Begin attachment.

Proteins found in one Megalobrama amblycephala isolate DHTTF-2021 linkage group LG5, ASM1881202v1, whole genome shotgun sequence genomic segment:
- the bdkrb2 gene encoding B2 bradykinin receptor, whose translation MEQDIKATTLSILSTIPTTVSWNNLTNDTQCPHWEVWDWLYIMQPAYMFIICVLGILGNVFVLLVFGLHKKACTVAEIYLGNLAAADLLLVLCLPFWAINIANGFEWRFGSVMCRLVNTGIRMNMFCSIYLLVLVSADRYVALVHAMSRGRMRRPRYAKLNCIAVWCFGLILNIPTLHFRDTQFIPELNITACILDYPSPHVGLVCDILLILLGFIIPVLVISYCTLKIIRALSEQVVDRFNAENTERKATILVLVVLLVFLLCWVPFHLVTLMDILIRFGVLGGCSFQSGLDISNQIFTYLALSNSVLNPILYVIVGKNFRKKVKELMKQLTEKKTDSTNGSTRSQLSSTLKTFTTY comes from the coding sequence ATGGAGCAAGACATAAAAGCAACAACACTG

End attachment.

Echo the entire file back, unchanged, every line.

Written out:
Proteins found in one Megalobrama amblycephala isolate DHTTF-2021 linkage group LG5, ASM1881202v1, whole genome shotgun sequence genomic segment:
- the bdkrb2 gene encoding B2 bradykinin receptor, whose translation MEQDIKATTLSILSTIPTTVSWNNLTNDTQCPHWEVWDWLYIMQPAYMFIICVLGILGNVFVLLVFGLHKKACTVAEIYLGNLAAADLLLVLCLPFWAINIANGFEWRFGSVMCRLVNTGIRMNMFCSIYLLVLVSADRYVALVHAMSRGRMRRPRYAKLNCIAVWCFGLILNIPTLHFRDTQFIPELNITACILDYPSPHVGLVCDILLILLGFIIPVLVISYCTLKIIRALSEQVVDRFNAENTERKATILVLVVLLVFLLCWVPFHLVTLMDILIRFGVLGGCSFQSGLDISNQIFTYLALSNSVLNPILYVIVGKNFRKKVKELMKQLTEKKTDSTNGSTRSQLSSTLKTFTTY comes from the coding sequence ATGGAGCAAGACATAAAAGCAACAACACTG